Arguments for subsidized parental choice date to the 18th century. Kept in check by the dominant political mystique that came to favor government schools, the idea lay largely dormant in the U.S. until the 1950s. The sadder realities of monopoly public schooling – especially for the poor – began at last to emerge after World War II, at the same time America was rediscovering the lure of the free market, temporarily obscured by war and depression. The possibility of profound structural reform brought many of us to give a fair hearing to Milton Friedman’s revival of the choice thesis. His prescription seemed simple; if society would subsidize the customers of schooling instead of monopolistic government providers, America would be smarter, and individuals would be freer and more self-satisfied.
To the mind of many hopefuls this looked a good idea, in part for its very simplicity. And, in an important sense, subsidized choice is, indeed, simple. Who needs school boards and their agents to decide where Susie learns her ABCs? As the consumer chooses soap, so the consumer would choose the formal educator.
But in fact school choice differs from the ordinary free market in important ways. And its champions’ own failure to confront these differences in public forums helped scar the rocky political path that choice would have to trudge until this generation. The irony is these very differences and complexities would largely cut in favor of the idea as a realistic political hope. In recent decades the debate happily has opened up, inviting a richer and more balanced discourse and – paradoxically – allowing us to illuminate at least one complexity whose neglect in choice politics had impaired our capacity to grasp implications of school choice far richer and more positive than the picture of the consumer getting her private druthers in a free market.
The central term in market discourse is freedom of the individual, which, properly understood, is a very important idea. And it is true that, for lower-income families, the present regime in schooling represents the antithesis of freedom. Bureaucratic strangers either decide the specific school for the child or closely limit parental choice to public charter schools. To this point the pure market argument was and remains correct. What its champions had failed to explore (and exploit) was their own peculiar twist on the term “freedom,” a concept which in market scripture denotes an act of pure self-determination by the individual who chooses. Choice of schools is hardly such an act, at least in respect of the person most affected – the quite un-free child. Some adult will decide for every boy and girl; the great and only question is: Will the adult be a parent or some complete stranger representing the state? The promotion of parental choice as policy obviously invites more than ordinary market justification.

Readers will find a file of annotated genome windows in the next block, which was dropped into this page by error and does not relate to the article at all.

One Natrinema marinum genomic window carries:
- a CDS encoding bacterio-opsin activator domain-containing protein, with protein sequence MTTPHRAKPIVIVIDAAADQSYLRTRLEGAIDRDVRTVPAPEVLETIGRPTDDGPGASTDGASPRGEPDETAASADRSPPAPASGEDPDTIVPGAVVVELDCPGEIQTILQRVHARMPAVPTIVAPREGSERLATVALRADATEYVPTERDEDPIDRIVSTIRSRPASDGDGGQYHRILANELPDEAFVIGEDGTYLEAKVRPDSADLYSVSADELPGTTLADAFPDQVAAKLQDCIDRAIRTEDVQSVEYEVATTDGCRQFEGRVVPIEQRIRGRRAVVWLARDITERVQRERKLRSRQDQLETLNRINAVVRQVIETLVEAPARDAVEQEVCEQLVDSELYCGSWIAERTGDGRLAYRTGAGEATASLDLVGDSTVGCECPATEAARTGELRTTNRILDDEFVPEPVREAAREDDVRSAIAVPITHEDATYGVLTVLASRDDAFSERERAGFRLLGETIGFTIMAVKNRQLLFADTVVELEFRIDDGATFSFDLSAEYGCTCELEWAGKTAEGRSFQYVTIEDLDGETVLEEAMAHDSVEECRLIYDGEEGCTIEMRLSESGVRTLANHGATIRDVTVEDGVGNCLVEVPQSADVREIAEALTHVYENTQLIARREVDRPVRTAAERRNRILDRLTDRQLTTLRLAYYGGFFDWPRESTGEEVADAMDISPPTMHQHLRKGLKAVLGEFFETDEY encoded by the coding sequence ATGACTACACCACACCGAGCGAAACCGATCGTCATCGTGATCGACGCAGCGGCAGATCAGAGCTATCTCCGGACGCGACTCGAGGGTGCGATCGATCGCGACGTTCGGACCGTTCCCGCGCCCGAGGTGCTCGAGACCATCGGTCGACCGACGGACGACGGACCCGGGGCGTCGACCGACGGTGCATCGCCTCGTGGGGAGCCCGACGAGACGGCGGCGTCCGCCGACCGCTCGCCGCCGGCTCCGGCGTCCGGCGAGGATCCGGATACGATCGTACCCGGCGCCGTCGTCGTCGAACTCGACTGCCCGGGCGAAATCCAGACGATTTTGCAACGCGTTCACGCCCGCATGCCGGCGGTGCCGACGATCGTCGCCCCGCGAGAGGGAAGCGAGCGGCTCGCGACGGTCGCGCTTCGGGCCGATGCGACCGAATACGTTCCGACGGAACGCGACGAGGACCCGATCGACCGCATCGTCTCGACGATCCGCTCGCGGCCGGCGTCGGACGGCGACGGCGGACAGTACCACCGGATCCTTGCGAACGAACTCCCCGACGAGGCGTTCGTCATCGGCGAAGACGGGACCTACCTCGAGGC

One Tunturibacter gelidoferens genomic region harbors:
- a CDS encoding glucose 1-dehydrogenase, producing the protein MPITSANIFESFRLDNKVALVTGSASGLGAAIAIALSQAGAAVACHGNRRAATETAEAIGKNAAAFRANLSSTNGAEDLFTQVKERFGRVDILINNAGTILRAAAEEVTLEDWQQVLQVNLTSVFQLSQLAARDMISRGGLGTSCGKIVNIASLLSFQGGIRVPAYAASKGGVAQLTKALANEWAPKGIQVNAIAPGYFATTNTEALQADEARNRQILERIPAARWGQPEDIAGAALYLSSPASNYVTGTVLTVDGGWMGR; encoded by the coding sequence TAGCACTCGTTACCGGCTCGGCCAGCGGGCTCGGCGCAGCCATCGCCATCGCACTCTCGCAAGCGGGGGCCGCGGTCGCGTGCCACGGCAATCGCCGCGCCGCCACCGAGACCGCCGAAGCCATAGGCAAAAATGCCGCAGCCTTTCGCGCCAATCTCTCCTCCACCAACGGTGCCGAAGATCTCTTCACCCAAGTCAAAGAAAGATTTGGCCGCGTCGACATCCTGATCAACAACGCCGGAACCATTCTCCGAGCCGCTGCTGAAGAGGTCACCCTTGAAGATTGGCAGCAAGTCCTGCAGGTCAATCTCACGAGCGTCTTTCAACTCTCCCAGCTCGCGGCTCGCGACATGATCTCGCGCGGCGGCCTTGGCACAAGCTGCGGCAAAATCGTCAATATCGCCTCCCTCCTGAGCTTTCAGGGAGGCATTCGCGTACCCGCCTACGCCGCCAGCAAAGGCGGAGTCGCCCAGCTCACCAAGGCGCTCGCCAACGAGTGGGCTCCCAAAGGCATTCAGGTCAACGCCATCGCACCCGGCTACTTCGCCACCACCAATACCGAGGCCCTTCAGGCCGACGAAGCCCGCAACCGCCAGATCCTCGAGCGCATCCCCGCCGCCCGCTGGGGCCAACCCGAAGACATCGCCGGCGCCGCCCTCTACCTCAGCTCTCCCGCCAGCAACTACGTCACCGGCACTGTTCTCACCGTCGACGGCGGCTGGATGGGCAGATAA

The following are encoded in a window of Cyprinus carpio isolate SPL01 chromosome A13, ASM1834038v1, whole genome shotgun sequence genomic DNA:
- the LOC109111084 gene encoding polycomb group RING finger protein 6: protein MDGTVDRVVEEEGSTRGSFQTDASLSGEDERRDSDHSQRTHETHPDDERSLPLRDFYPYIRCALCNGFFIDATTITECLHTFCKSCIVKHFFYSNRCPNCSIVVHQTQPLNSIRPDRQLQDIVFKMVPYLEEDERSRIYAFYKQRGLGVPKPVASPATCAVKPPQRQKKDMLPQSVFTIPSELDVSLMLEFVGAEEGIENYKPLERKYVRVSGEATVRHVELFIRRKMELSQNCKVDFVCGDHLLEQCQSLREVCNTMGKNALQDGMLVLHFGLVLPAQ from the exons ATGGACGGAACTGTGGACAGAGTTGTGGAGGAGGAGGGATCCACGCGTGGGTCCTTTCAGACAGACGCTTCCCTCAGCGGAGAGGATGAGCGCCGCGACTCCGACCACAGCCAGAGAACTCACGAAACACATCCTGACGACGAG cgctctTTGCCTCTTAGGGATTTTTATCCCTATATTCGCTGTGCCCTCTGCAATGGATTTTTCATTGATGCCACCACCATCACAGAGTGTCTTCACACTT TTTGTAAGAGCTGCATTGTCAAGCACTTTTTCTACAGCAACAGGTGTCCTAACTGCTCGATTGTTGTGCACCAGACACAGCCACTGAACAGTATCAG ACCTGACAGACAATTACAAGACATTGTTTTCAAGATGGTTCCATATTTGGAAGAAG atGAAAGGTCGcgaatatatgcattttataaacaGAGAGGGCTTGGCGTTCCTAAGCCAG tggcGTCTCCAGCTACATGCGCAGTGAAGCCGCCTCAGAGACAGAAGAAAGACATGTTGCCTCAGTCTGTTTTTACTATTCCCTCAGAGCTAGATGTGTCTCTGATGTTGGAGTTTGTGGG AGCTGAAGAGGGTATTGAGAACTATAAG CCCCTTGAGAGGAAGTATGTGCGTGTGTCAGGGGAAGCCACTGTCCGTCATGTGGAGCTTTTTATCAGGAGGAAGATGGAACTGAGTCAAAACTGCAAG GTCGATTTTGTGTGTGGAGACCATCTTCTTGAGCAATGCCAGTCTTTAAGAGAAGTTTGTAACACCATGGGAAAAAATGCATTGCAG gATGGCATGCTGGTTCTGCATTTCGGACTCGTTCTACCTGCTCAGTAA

To say this is in no way to denigrate the role of choice in the achievement of the parent’s own freedom. Indeed, at last it invites the parents’ deep immersion in the individual and social consequences of schooling. In contrast to blind assignment by government, choice of a particular school by fathers and mothers is an act of adult free expression. More, the parental delivery of this message to child and to society is a primary experience for that very adult who has done the choosing. In a vivid way, parents see themselves – perhaps for the first time – as civic actors and, equally important, as responsible players who – unlike the bureaucrats – must live with the consequences.
To stop the freedom of the parent with conscription by government schools is both a profound rejection of core values of the First Amendment and an act of deliberate blindness to the benign social implications of parental empowerment. As we come better to see this – soon I pray – this calamity to civil liberties and social responsibility will be litigated. The challenge to engage in that project should inspire social scientists to provide the profound and subtle research that will support the demonstration of the poisonous social effects of disempowerment upon parents. The crucial preparation that laid the foundation for Brown v. Board should here be instructive.
The domination of the child by the parent – this peculiar “freedom” and its benign social effect upon the adult actor – were not the only arguments for choice left understated. Although social science again must play to its historic role, there is little doubt parental sovereignty contributes to the child’s own prospects for self-determination and a positive social role. The middle class – even presidents – both believe this and practice accordingly in their own households. The relative independence and social responsibility of those who grew up in more affluent families is in part the fruit of their witnessing their parents as final authority in the decision among nonsectarian private, religious and government school. From age five that adult act determines almost half of the child’s moral and social experience. The child sees this up close as the work of the powerful persons at home who sent him here. He grasps the possibility – and it can seem a good one – to grow up to be like him and her. The child will one day claim his right to an empowered parent.
The health of the lower-income family is under siege from many an enemy. But none is more insidious than the conscription of its children. It is a long way from here to family stability, but choice is one necessary way to start. So, hail to the free market, but the real prize lies deeper, and we must begin to probe and exalt it.